Major Santagati then talked about his two brothers, Chuck, who played the piano professionally and was the leader of “The Sandsmen” performing in the Merrimack Valley, Greater Boston and Salisbury Beach and also worked as a schoolteacher. Richard, who later became President of Merrimack College, and his sister Nina MacDonald, now retired from the insurance industry. Major Santagati and his wife Joan had a son, Kevin and they have a daughter Kimberly. During the interview, I had the pleasure of meeting his daughter and her husband John, who served in the Army and the Navy.r. Ronald and Joan have seven grandchildren, eight great grandchildren, and a lovable, nearly blind dog, named “Buddy”.
After leaving the military service, in his second career, he worked in contracts for companies such as Raytheon. But it was a memento from his last career, I spotted hanging on the wall of his den that moved me the most. After completing his third career as a teacher at Pelham High School, he was presented a picture, now on his wall, signed by the entire Senior class of his last year teaching, with each student sharing a memory of his service as a teacher.
More than once, he praised all the work and services the Veteran’s Administration has provided him, well earned, considering what he has done for all of us. One of the younger members of the Greatest Generation, his age group is often called, the Silent Generation, but I think his last service to our nation, at Pelham High, speaks very loudly to us all.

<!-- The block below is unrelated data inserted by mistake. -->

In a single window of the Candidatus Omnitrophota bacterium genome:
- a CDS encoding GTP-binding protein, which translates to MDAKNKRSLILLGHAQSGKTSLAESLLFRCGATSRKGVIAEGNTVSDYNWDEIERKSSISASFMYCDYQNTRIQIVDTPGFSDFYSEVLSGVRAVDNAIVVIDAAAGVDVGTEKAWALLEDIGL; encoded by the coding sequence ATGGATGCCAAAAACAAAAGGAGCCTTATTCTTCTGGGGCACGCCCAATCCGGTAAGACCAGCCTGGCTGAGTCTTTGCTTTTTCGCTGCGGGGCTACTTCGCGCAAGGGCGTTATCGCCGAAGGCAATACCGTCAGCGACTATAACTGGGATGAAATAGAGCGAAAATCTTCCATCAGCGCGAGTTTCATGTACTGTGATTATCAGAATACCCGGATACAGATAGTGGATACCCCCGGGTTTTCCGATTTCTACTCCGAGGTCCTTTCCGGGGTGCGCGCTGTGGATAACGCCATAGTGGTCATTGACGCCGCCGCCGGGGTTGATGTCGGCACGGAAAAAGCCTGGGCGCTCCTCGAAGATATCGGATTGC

The Dracut American Legion ask all World War II and Korean War Veterans to call 603-518-5368 and sign up for an Honor Flight to the Memorials in Washington DC!
Please join me at the Dracut American Legion on Saturday February 15th at 7pm for a Salute to US Marines Phil and Don Everly with a free concert by the Neverly Brothers, playing the music of the Everly Brothers.
John Cuddy served in the US Navy’s Construction Battalions (also known as the Seabees) after retiring from the Navy; he earned a bachelor’s in history and a master’s in economics from the University of Massachusetts on the Lowell Campus. He has been employed in Logistics at FedEx for the last 22 years. If you know a World War II veteran who would like their story told, please email him at John.Cuddy@Yahoo.com. ◊